Bill used his GTO to bring his first-born son home from the hospital, and it continued to serve as fair-weather transportation until the late-'80s. Bill bought two '67 project GTOs to replace the one he sold back in 1968, and the '72 languished through moves, graduations, and eventually Bill's retirement.
In 1998, he pulled the '72 out of the mothballs. Years of sitting had not been kind to the Goat's brakes and tires, so they were replaced. The aging original paint and engine compartment appeared a bit drab next to concours restorations, and Bill rarely had to leave his seat during car-show-trophy presentations. Undaunted, Bill and his wife, Patti, immersed themselves in GTO clubs and events and found a great amount of appreciation and support for their spirit and story.
Bill added a ’66 GTO door panel badge to the blank A/C block-off plate. It looks like it o
Their '72 is driven to every event. Bill insists, "The only two times it was on a trailer were when it was new and when it spun a rod bearing coming home from the GTOAA Nationals in 2009."
Regarding the latter, with a scant 66,000 miles on the odometer, running 70 mph on I-65 just north of Indianapolis, the factory-issued 400 began knocking, forcing Bill and Patti to the shoulder. The GTO finished the trip on a flatbed.
Bill hatched a plan to repair the damage done by the wayward No. 3 rod bearing, while keeping much of the engine's internals reasonably stock. Despite an 068 cam to give the code-WS 400 a bit more rumble, all of the factory internals remain in service and have performed flawlessly since. The original Quadrajet still combines fuel and air, sending the mix through the original cast-iron manifold and into the 7K3 heads for a low-lead-fuel–friendly 8.2:1 squeeze ratio. Lighting the fire is the original points distributor with original wires and AC R44TS plugs. The exhaust system is a stock-type replacement and features the original chrome splitters out back.
The clutch and pressure plate were replaced in 1976 with over-the-counter GM parts and the Muncie Heavy-Duty three-speed transmission has never been apart. The original Hurst shifter still mixes gears at Bill's direction and the 3:55-geared Safe-T-Track differential faithfully multiplies the torque just as it has for 42 years. The complete suspension is likewise as Pontiac Assembly workers built it, except for a defective right-rear shock absorber, which was replaced under warranty by Kole Pontiac in 1972.
The cabin is pristine with very little yellowing of the ivory plastic and vinyl. A '66 GTO emblem is the only deviation from stock. Bill checked off a list of cabin options—Deluxe buckets, Console, Rally Gauges, AM/FM stereo, custom seatbelts, and the Decor group—that combine to offer an aesthetically pleasing environment.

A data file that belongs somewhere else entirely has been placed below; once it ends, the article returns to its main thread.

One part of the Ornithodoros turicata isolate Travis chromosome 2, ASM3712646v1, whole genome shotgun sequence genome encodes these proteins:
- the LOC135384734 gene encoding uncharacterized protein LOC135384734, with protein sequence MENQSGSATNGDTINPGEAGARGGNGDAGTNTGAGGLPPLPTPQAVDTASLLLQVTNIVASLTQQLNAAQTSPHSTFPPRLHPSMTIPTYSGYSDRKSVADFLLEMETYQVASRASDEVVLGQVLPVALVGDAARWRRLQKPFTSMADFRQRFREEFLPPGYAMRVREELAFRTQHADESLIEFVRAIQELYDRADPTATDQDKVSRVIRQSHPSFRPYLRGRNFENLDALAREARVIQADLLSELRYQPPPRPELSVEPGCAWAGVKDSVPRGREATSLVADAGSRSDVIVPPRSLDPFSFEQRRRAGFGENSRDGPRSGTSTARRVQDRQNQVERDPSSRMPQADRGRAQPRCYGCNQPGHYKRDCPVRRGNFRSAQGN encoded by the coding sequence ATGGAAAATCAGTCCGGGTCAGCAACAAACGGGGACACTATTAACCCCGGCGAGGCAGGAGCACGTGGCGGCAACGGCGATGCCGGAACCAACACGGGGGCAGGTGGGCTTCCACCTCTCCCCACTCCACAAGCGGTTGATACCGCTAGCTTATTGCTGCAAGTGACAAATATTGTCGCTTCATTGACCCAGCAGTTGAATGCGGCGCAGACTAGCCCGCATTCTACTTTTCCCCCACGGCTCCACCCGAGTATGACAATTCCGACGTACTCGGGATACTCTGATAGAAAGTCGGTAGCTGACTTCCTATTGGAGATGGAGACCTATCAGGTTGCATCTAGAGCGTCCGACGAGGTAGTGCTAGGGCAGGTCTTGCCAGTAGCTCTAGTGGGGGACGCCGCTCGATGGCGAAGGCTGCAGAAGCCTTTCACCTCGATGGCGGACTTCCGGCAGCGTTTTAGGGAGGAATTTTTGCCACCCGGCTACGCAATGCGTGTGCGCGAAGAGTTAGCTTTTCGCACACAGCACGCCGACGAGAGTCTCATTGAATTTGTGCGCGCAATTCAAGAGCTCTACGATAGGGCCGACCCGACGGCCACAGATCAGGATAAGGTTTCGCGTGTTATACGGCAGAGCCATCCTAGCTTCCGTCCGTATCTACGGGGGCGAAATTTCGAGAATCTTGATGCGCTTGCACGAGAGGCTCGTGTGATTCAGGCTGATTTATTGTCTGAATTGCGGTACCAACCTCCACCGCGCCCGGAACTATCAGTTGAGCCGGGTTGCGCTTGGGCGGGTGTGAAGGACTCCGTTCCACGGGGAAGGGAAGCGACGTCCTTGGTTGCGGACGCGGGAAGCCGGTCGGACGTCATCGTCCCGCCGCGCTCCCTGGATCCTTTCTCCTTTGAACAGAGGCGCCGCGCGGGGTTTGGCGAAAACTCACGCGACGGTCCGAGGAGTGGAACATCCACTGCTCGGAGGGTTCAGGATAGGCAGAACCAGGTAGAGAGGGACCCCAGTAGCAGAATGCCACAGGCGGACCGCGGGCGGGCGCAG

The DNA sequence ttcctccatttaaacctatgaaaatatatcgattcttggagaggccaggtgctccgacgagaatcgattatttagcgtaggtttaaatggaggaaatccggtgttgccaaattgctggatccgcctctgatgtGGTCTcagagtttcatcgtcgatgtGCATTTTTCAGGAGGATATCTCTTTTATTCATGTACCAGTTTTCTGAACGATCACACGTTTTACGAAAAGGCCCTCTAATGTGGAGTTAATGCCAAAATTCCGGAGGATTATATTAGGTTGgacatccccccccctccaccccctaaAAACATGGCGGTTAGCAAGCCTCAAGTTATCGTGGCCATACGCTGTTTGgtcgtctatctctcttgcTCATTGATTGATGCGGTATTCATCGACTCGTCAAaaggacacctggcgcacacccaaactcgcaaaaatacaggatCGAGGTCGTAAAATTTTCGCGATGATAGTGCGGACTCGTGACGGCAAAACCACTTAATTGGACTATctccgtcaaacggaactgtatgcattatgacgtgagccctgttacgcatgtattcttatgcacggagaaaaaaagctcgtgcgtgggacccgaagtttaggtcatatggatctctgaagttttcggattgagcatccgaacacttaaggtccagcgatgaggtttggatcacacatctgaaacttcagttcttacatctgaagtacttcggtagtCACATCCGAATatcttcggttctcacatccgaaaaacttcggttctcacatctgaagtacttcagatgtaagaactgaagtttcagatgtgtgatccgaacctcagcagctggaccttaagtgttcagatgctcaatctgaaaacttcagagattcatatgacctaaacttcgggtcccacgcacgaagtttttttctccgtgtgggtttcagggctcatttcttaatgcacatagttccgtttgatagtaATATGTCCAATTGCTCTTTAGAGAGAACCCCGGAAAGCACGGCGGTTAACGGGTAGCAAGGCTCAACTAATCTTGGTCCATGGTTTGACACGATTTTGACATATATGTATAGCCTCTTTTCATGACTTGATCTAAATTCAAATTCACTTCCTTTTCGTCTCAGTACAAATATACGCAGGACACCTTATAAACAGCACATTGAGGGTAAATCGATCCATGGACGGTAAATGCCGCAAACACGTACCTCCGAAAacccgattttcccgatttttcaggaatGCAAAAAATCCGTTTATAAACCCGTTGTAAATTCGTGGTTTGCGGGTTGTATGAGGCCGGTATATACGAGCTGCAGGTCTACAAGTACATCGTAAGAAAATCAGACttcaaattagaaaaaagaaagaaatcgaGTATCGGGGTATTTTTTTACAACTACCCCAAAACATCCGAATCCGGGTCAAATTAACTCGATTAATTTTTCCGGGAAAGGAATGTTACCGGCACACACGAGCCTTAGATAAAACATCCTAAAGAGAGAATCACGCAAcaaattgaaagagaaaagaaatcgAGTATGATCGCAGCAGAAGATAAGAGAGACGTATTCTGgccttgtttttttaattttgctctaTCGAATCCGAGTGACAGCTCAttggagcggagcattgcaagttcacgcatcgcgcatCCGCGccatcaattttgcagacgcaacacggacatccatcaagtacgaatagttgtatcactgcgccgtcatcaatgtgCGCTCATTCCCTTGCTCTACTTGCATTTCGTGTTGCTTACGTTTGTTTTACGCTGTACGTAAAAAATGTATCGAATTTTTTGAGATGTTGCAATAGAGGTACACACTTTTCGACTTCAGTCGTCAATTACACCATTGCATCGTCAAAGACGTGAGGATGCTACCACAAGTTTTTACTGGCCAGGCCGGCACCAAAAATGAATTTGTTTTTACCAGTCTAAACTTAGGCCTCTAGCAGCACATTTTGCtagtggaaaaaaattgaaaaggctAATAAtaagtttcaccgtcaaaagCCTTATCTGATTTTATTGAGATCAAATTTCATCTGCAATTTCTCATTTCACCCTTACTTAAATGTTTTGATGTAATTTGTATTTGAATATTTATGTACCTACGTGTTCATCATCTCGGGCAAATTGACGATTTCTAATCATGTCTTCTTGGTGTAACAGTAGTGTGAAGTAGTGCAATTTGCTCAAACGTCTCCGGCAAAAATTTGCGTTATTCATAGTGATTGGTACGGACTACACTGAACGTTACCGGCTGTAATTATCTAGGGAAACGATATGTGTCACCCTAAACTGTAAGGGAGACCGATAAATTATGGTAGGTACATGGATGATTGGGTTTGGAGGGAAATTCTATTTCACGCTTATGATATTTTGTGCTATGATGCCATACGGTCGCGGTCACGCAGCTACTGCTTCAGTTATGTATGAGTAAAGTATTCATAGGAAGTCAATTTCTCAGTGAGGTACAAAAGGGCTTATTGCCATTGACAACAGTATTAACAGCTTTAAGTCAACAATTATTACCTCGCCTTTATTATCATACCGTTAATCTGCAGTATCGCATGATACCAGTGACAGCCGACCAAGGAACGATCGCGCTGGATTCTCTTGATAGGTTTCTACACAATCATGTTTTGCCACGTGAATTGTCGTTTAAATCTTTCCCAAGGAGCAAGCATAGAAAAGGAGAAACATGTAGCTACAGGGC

Forty-two years after the GTO was delivered, it again sits in the showroom of the very dea
Pleasing to Bill and Patti is the fact that the hobby has begun to recognize and appreciate original cars and owners. Reproduction Goodyear G70-14 white-letter tires; ACDelco lights, filters, electrical, and tune-up parts were installed to help maintain those ratings, despite the fact that the GTO is driven regularly to and from events. Now Bill hardly has a chance to sit down at trophy presentations these days. He's earned GTOAA Best Original honors in 2007 and 2013, and Gold four times since 2006.
POCI recognized the Nawrot's GTO as well, bestowing Gold on it the last three years in a row, and Champion status most recently.
The GTO has also received Freeze Frame accolades at Bloomington Gold, boasting an astounding 90-percent-original exterior, interior, and chassis rating, and an over-75-percent-original underhood rating in its Survivor Collector Car competition. Bill's '72 GTO stands testament to the fact that it's possible to drive and enjoy an original muscle car without keeping it sealed in an airtight container between shows.
Bill and Patti frequently talk about the wonderful people they've met through the hobby, and all of the interest in their GTO and its one-owner story. Bill may not have envisioned the long-term relationship his desire to buy one last new GTO has brought, but it's certainly one of the best commitments he's ever made.
Rally IIs measuring 14 inches in diameter took a one-year hiatus and returned on the ’74 G
Stainless exhaust splitters are reminiscent of earlier GTOs.
Essentially unchanged since a mild refresh for ’70, model-year ’72 marked the final year f